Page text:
Dr. Tiffany Martin, D.V.M.
Assistant Professor, Radiation Oncology
I grew up in Mammoth Lakes, a small ski resort in Northern California, and completed my undergraduate degree in animal science at the University of Nevada, Reno.
A love for animals is in my genetic makeup, a characteristic I inherited from both my parents. When I was younger, we had a goat, a horse, chickens, and ducks in addition to cats and dogs which, over a few years we pared down to just a couple of dogs and cats.
I completed my veterinary degree at Colorado State University, and during that time my eight-year-old Rottweiler, Dahlia was diagnosed with acute lymphoblastic leukemia and was treated through the Flint Animal Cancer Center. From this, I had the opportunity to experience oncology from both sides, as the clinician, and as the pet parent. Although she underwent chemotherapy, the prognosis was poor. We made sure that her last months were spent doing the things that she loved: playing in the snow, lounging on the couch, and chasing squirrels.
During veterinary school, I liked medical oncology, but once I discovered radiation oncology, I found my focus. As veterinary students, we didn’t get a lot of information about radiation therapy, so I approached one of the radiation oncology faculty at the time, Dr. Jamie Custis, and arranged to do an elective week with him. He was generous with both his time and knowledge and offered a lot of encouragement. I also shadowed several of the radiation oncology residents, learning a bit about how they assembled such complex, precise plans for their patients.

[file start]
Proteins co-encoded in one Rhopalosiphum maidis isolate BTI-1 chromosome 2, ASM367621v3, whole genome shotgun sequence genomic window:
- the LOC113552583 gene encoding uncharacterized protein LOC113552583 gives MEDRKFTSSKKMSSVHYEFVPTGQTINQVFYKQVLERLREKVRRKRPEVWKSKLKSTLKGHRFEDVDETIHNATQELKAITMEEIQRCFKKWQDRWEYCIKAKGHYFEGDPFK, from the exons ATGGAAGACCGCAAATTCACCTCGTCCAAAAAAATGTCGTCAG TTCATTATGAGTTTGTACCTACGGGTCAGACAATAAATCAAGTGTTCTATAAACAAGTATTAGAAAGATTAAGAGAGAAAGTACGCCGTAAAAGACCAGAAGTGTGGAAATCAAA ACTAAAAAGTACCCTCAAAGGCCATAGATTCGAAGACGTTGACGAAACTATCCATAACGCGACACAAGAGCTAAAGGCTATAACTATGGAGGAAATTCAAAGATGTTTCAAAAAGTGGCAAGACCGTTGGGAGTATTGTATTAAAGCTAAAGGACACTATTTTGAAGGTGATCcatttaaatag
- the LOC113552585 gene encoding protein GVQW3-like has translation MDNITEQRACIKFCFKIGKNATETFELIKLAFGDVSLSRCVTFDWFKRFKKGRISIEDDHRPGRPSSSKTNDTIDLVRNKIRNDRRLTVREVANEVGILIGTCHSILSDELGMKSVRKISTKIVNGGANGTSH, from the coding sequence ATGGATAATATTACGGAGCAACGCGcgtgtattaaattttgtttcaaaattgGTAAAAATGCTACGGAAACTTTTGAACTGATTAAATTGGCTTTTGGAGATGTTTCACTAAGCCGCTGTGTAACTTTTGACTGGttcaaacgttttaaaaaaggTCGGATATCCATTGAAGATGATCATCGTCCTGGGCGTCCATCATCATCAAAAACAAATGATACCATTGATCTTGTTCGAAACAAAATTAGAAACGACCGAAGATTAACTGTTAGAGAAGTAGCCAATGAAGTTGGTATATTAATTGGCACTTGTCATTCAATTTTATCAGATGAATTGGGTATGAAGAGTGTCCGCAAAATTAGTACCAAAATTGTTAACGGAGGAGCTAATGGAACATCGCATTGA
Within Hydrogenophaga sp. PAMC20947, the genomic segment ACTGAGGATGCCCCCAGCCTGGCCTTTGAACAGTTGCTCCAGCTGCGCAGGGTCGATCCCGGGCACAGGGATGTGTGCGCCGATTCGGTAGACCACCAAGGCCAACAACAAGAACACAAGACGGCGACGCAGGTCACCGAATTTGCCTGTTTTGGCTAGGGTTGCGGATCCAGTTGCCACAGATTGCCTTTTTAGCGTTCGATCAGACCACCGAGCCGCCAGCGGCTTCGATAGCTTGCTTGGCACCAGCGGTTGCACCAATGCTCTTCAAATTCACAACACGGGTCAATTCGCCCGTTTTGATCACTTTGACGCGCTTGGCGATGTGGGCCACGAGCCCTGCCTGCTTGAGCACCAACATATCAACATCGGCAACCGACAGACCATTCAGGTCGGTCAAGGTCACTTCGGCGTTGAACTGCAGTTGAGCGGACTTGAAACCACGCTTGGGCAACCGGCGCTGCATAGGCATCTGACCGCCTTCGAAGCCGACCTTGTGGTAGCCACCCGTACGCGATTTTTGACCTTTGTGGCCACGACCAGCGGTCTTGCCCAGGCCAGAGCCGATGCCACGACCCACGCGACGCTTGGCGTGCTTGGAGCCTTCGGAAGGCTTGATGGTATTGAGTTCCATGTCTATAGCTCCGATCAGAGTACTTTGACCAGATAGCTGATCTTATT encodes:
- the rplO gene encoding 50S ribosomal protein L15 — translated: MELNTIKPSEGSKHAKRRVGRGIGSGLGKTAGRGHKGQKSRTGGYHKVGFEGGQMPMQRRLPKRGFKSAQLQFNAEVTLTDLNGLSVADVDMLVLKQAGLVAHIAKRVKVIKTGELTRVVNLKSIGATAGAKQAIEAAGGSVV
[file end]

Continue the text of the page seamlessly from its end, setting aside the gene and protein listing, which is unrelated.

After graduation in 2015, I completed a one-year small animal emergency and critical care internship at DoveLewis Emergency Animal Hospital in Portland, Oregon; a busy, wonderful hospital with a variety of specialists. I gained tremendous experience and determined that radiation oncology was my destined pathway. Ultimately, I knew I wanted to return to CSU to complete my radiation oncology residency.
Throughout my residency, I had the opportunity to learn from the top radiation, medical and surgical oncologists, as well as treat the incredible patients that came through the Flint Animal Cancer Center. I also solidified my passion for research and teaching veterinary students about the amazing things we can do with radiation therapy. My residency research primarily focused on using stereotactic radiation therapy for treating acromegaly in cats and optimizing the use of a patient-specific customized 3D-printed bolus for superficial radiation therapy.
As a new faculty member at the FACC, I look forward to continuing to train veterinary students, interns, and residents in radiation oncology. Our field is constantly developing and changing and it is important to be at the forefront of those advances. I’m also looking forward to expanding my clinical research and answering the most important question: How can we do better?
In my free time, you can find me and my husband, Jesse, enjoying all of the fantastic things that Colorado has to offer including hiking, skiing, running, paddle boarding, attending concerts and, of course, drinking great beer. We have two dogs, a Lab mix named Riley, and a Chihuahua mix named Rogue, in addition to two cats, Tweak and Pickle. The dogs join us on many of our outdoor adventures, but all of our animals would be considered spoiled by just about any standard.